Types of Non-Hodgkin Lymphoma
Classifying non-Hodgkin lymphoma can be quite confusing
(even for many doctors) because there are so many types (around 30) and because several different systems
have been used. The most recent system is the World Health Organization (WHO) classification. The WHO system
uses the appearance of the lymphoma cells, the chromosome features of the cells, and the presence of certain
chemicals on the surface of the cells. (Older systems classified lymphomas based only on their appearance
under a microscope.)
This summary lists the most prevalent lymphomas in order of frequency and categorizes
them into B-cell and T-cell lymphomas.
B-cell lymphomas make up most (about 85%) of non-Hodgkin lymphoma
in the United States.
With about 1 out of every 3 cases, this is one of the more prevalent non-Hodgkin lymphoma subtypes in the US.
When seen under a microscope, the cells appear to be fairly large.
Diffuse large B-cell lymphoma (DLBCL) can affect any age group but occurs mostly in older people (the average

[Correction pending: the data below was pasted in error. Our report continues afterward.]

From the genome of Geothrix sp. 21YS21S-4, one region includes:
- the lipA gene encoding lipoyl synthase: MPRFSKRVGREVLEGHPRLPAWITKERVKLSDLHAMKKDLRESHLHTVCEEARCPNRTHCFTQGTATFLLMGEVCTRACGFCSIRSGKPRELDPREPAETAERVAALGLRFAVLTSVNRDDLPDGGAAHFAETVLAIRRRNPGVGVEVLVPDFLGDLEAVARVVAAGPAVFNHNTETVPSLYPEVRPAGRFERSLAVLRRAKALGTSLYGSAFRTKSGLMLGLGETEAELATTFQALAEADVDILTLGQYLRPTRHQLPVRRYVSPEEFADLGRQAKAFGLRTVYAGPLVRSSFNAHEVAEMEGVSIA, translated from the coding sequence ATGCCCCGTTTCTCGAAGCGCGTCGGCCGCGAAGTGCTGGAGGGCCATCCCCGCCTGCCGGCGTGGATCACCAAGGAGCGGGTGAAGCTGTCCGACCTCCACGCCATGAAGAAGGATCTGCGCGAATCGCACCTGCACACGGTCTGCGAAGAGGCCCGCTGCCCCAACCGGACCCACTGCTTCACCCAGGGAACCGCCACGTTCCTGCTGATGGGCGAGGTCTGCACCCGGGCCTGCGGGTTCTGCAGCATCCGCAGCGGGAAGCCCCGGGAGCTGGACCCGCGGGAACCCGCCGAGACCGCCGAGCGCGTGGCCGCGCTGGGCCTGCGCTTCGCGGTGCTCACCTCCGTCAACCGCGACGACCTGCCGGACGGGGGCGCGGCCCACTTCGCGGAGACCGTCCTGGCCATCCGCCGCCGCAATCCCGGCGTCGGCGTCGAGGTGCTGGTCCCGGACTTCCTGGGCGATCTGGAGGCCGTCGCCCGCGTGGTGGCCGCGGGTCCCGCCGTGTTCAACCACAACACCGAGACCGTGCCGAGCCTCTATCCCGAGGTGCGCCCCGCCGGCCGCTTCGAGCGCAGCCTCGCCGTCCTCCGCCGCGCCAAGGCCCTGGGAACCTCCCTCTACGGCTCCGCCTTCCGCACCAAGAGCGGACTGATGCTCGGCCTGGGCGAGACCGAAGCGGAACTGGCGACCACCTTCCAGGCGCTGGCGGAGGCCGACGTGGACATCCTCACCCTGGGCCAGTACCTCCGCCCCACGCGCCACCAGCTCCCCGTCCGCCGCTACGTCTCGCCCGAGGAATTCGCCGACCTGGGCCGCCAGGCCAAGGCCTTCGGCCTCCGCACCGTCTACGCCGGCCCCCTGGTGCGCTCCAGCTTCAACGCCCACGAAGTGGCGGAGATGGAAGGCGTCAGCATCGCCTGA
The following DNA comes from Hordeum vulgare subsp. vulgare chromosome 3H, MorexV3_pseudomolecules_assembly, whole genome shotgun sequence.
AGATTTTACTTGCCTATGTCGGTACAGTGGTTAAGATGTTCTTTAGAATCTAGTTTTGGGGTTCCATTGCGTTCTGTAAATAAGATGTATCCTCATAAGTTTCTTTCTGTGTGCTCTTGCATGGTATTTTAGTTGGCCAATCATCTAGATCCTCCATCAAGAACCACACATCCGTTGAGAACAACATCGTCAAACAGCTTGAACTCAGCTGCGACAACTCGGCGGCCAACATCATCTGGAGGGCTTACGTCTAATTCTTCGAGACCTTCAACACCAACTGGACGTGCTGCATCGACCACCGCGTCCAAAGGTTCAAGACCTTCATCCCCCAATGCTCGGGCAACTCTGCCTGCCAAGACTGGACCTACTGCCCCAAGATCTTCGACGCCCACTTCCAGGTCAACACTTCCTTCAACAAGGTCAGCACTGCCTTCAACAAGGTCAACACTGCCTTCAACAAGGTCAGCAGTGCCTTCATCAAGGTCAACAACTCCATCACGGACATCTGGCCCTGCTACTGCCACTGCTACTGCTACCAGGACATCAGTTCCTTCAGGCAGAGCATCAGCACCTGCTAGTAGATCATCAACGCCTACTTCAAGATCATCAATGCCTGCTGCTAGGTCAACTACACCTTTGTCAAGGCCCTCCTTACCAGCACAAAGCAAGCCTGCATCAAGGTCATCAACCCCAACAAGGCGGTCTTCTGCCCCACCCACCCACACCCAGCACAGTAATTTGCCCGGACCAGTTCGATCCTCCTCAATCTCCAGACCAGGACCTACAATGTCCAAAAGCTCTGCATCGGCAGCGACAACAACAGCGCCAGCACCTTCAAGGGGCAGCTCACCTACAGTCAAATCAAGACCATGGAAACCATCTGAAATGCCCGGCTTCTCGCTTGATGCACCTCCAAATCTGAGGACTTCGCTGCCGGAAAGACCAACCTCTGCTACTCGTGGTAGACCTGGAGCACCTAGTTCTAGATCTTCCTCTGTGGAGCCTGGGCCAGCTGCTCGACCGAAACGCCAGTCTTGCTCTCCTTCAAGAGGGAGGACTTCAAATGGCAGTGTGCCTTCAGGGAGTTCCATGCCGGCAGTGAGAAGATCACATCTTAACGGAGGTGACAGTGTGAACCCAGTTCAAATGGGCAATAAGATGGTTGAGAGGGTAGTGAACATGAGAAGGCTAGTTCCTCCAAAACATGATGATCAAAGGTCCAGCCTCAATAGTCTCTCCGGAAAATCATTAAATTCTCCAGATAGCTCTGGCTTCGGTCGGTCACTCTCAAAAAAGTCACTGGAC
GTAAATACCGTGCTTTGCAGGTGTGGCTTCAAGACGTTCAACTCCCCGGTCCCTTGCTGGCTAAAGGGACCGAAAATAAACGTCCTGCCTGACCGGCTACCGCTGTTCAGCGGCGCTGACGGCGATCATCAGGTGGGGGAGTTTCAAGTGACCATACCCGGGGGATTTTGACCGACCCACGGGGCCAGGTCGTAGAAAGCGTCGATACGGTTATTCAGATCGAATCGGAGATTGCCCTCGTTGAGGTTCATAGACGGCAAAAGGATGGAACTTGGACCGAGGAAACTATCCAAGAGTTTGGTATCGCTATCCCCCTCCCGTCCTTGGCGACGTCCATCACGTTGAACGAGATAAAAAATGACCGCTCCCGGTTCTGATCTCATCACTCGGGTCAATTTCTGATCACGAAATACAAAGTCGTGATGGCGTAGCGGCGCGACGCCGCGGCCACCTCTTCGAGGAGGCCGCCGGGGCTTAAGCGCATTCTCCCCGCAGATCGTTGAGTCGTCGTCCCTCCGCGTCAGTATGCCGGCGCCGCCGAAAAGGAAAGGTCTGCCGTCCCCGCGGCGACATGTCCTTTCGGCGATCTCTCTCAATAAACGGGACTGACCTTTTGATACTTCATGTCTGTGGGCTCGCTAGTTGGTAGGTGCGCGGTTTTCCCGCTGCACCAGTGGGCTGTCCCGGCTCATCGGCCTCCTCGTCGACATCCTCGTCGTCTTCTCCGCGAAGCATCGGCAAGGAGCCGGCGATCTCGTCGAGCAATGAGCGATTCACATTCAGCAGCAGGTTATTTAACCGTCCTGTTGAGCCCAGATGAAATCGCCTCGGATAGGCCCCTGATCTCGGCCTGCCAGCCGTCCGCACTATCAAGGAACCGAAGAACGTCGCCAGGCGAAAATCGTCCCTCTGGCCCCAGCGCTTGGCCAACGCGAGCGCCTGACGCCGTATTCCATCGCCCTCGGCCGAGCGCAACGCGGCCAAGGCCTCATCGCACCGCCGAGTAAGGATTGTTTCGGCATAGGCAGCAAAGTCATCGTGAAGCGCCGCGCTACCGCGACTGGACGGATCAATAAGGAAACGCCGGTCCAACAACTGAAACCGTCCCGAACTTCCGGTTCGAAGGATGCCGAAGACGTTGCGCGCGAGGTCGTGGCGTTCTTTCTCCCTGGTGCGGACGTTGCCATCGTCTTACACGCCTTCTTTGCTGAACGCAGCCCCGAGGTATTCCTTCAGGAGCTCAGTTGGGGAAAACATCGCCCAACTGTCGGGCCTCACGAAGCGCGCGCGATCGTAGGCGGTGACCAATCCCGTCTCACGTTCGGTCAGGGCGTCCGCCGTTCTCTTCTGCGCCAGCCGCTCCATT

age of most patients is mid-60s). The usual symptoms are a quickly growing mass in an internal lymph node,
such as in the chest or abdomen or in a lymph node that you can feel, for example, in the neck or armpit.
Although the lymph nodes are where this lymphoma typically begins, it can also spread to the intestines,
bones, and even the brain or spinal cord.
About 1 out of 3 of these lymphomas is confined to one part of the body (localized). When it is localized,
this type of lymphoma is considered to be more curable than when it has spread to other parts of the body.
Genetic tests have shown that there are different subtypes of DLBCL, even though they look the same under
the microscope. These subtypes seem to have different outlooks (prognoses) and responses to treatment.
Despite its rapid growth, this lymphoma frequently responds favorably to chemotherapy. Overall, about
3 out of 4 people will have no signs of disease after initial treatment, and about half of all people with
this lymphoma are cured with therapy.